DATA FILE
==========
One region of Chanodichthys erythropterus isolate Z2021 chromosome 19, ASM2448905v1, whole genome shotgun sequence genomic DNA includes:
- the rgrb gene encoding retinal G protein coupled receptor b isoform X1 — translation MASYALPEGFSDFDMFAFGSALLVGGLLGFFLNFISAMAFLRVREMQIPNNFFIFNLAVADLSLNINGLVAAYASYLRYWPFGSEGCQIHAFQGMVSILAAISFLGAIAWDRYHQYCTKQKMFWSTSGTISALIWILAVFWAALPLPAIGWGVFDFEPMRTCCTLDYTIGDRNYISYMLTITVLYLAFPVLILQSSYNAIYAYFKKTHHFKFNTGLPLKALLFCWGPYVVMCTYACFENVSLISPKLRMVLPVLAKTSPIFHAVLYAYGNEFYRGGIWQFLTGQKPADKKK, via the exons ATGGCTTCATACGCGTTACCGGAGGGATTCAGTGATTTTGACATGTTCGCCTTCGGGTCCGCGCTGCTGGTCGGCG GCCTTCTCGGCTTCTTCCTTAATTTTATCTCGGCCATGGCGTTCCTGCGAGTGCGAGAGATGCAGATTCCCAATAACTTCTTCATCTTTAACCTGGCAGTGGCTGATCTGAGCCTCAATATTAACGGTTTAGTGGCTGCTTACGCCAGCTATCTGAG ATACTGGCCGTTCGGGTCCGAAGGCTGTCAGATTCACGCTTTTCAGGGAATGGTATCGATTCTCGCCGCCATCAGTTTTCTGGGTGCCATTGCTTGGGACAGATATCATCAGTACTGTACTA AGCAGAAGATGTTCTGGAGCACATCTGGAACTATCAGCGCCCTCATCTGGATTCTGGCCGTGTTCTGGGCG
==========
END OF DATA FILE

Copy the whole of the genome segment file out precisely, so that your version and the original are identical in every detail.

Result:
One region of Chanodichthys erythropterus isolate Z2021 chromosome 19, ASM2448905v1, whole genome shotgun sequence genomic DNA includes:
- the rgrb gene encoding retinal G protein coupled receptor b isoform X1 — translation MASYALPEGFSDFDMFAFGSALLVGGLLGFFLNFISAMAFLRVREMQIPNNFFIFNLAVADLSLNINGLVAAYASYLRYWPFGSEGCQIHAFQGMVSILAAISFLGAIAWDRYHQYCTKQKMFWSTSGTISALIWILAVFWAALPLPAIGWGVFDFEPMRTCCTLDYTIGDRNYISYMLTITVLYLAFPVLILQSSYNAIYAYFKKTHHFKFNTGLPLKALLFCWGPYVVMCTYACFENVSLISPKLRMVLPVLAKTSPIFHAVLYAYGNEFYRGGIWQFLTGQKPADKKK, via the exons ATGGCTTCATACGCGTTACCGGAGGGATTCAGTGATTTTGACATGTTCGCCTTCGGGTCCGCGCTGCTGGTCGGCG GCCTTCTCGGCTTCTTCCTTAATTTTATCTCGGCCATGGCGTTCCTGCGAGTGCGAGAGATGCAGATTCCCAATAACTTCTTCATCTTTAACCTGGCAGTGGCTGATCTGAGCCTCAATATTAACGGTTTAGTGGCTGCTTACGCCAGCTATCTGAG ATACTGGCCGTTCGGGTCCGAAGGCTGTCAGATTCACGCTTTTCAGGGAATGGTATCGATTCTCGCCGCCATCAGTTTTCTGGGTGCCATTGCTTGGGACAGATATCATCAGTACTGTACTA AGCAGAAGATGTTCTGGAGCACATCTGGAACTATCAGCGCCCTCATCTGGATTCTGGCCGTGTTCTGGGCG